Thus, the spherical carbon can be administered as it is or in the form of a pharmaceutical composition as an antidiabetic agent.

When the spherical carbon particles are used as they are, it is most convenient to ingest a pharmaceutically acceptable aqueous slurry in which the particles are dispersed in drinking water.

The spherical carbon particles may be administered as a medicine to patients in any desired form such as granules, tablets, sugar-coated tablets, capsules, stick packages, divided packages, suspensions, or the like.

When the particles are administered in the form of capsules, ordinary gelatin capsules or, if necessary, enteric capsules may be used. When the carbon particles are used in the form of granules, tablets, or sugar-coated tablets, the form must be disintegrated into the original fine spherical particles in the alimentary canal of a patient.

Although the content of the spherical carbon in a pharmaceutical composition forming part of the present invention may be varied according to symptoms and other factors, the content is usually 1 to 100% by weight, preferably 10 to 99% by weight.

A pharmaceutical composition for diabetes may comprise the spherical carbon as it is in a dosage unit form such as a capsule, a stick package, or a divided package. That is, the spherical carbon particles as they are may be enclosed in a capsule or a container such as a stick or a divided bag, and the adsorbent particles are administered in the form of capsules, stick packages, or divided packages to a patient suffering from diabetes.

The antidiabetic agent of the present invention can be used for treating diabetes, preferably by administering the agent internally as an oral medicine. Therefore, unlike insulin, which has to be injected, the antidiabetic agent of the present invention will not give a patient pain. Further, the antidiabetic agent of the present invention will not induce hypoglycemia and, thus, does not have the problem of conventional antidiabetics, which are liable to induce hypoglycemia.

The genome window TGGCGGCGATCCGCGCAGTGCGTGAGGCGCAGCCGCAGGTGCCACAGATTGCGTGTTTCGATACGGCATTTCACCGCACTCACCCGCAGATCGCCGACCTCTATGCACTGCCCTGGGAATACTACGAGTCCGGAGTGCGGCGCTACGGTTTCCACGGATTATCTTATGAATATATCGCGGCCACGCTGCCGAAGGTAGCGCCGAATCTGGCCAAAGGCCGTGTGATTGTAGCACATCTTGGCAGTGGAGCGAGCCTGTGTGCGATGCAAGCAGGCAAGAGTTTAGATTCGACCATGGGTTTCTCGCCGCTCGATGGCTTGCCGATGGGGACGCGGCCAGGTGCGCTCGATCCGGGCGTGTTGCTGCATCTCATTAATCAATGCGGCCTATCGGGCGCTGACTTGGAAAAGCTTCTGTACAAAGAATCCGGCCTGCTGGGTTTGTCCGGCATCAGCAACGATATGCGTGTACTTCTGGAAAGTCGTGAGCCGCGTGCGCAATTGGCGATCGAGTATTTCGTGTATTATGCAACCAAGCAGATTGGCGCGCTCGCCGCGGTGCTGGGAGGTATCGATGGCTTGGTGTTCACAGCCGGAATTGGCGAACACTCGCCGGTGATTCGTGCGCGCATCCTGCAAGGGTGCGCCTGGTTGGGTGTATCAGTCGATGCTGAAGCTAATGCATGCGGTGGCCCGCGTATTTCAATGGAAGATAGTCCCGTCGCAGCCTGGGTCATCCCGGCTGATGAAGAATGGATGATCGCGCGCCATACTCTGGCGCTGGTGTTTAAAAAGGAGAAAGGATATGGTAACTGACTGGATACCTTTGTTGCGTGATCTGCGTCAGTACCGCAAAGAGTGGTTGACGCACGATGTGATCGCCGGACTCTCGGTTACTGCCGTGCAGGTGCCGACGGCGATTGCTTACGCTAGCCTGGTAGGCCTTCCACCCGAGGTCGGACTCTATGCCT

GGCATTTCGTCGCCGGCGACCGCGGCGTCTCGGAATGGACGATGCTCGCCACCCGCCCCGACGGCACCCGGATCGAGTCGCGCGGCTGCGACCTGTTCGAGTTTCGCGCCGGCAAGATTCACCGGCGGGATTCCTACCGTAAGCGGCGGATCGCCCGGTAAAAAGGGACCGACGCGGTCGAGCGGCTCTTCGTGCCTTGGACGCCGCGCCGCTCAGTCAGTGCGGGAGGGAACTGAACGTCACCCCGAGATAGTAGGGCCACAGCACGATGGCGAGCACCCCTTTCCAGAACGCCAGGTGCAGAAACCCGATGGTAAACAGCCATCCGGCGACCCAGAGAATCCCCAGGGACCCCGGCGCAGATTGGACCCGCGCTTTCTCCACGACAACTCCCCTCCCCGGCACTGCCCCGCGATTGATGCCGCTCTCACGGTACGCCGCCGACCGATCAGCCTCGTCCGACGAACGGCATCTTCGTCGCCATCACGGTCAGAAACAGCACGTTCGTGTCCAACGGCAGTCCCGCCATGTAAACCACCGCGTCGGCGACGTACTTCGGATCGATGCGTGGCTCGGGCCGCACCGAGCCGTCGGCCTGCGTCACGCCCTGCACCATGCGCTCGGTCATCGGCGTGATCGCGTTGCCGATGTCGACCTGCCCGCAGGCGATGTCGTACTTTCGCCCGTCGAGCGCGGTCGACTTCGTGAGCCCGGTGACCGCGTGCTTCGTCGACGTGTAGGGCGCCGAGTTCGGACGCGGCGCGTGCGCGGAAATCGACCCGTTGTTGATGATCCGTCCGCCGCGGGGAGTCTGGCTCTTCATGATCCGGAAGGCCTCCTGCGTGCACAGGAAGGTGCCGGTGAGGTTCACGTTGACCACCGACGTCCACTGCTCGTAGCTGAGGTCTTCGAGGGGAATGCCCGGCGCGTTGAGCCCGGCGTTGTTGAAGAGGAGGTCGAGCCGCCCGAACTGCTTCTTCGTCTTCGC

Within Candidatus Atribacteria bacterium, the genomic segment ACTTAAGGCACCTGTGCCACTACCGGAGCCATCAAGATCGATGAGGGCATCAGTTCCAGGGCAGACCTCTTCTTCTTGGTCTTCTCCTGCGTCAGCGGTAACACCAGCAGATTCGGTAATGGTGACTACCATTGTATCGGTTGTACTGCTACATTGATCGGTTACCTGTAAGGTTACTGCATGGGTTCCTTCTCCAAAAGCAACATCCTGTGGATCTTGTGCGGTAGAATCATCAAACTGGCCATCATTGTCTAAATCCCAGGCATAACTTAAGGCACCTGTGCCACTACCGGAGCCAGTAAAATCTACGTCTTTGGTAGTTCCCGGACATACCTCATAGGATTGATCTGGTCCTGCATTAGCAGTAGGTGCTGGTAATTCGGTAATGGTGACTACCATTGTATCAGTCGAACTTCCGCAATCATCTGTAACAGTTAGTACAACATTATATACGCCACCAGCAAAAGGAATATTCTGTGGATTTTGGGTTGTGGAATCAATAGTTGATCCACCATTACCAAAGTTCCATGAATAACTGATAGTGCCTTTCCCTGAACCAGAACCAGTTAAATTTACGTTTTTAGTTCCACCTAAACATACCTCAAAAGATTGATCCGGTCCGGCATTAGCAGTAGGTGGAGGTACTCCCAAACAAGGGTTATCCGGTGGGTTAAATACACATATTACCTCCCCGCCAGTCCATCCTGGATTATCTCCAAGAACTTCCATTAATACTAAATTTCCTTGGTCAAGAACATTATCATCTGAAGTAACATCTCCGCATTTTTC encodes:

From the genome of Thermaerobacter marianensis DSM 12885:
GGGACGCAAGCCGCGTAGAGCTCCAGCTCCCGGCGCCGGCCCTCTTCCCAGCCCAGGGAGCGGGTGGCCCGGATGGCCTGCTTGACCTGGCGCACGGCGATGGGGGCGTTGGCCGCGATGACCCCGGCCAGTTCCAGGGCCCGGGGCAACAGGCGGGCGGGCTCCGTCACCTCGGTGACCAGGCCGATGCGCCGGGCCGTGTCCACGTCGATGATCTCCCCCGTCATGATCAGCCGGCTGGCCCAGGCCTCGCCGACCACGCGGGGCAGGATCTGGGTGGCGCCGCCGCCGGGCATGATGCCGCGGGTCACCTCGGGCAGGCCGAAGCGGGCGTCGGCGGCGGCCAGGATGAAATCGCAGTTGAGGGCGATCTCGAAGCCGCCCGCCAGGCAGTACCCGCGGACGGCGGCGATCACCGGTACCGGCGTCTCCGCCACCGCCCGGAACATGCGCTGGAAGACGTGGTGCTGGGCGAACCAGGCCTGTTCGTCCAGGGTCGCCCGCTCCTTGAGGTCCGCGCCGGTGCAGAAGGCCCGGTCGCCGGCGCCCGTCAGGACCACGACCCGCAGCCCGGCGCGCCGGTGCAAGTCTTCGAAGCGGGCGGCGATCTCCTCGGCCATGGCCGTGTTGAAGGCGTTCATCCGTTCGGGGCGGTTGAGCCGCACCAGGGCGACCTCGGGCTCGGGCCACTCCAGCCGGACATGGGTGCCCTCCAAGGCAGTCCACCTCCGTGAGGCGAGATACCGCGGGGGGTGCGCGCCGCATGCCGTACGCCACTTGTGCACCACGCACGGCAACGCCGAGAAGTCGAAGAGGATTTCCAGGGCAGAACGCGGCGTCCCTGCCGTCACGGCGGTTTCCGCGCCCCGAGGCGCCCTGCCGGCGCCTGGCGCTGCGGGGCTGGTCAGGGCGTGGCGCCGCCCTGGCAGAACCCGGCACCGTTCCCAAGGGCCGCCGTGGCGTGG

Although the present invention will be more precisely explained below with reference to the following examples, the scope of the present invention is not limited thereto.

PRODUCTION EXAMPLE 1 Preparation of a Spherical Carbonaceous Adsorbent

An autoclave equipped with a stirrer was charged with 100 g of naphthalene and 300 g of pitch (H/C=0.55, flow point 220° C.) having an anisotropic region that was not localized under a polarization microscope. The resultant mixture was mixed well at 180° C. to form a solution. Into the resulting solution, 1200 g of 0.5 % aqueous polyvinyl alcohol solution was added. Then, the mixture was vigorously stirred at 140° C. for 30 minutes and cooled to room temperature under stirring to form a dispersion of spherical particles. After a large part of the water was separated from the dispersion, the remaining spherical particles were treated with hexane in an extractor to remove the naphthalene contained therein by extraction and then dried by air flow. The thus-obtained particles were then heated to 300° C. at a rate of 25° C./h by a flow of heated air in a fluidized bed system, and were further maintained for 2 hours at 300° C. to obtain infusible oxygen-containing spherical particles. The particles were then heated to 900° C. in steam and kept at 900° C. for 2 hours in steam so as to carbonize and activate the particles to obtain porous activated spherical carbon. The activated spherical carbon had a diameter of 0.05 to 1.0 mm and a pore radius of not more than 80 angstroms in a pore amount of 0.755 ml/g, which was determined by a methanol adsorption method using an automatic adsorption measuring apparatus.

The thus-obtained activated spherical carbon particles were heated to 600° C. in an atmosphere containing 3% by volume of oxygen, and were further heated at 600° C. for 3 hours in the same atmosphere using a fluidized bed. Then, the particles were further heated to 950° C. in an atmosphere of nitrogen and kept at 950° C. for 30 minutes in the same atmosphere to obtain an intended spherical carbonaceous adsorbent (hereinafter referred to as "Sample 1").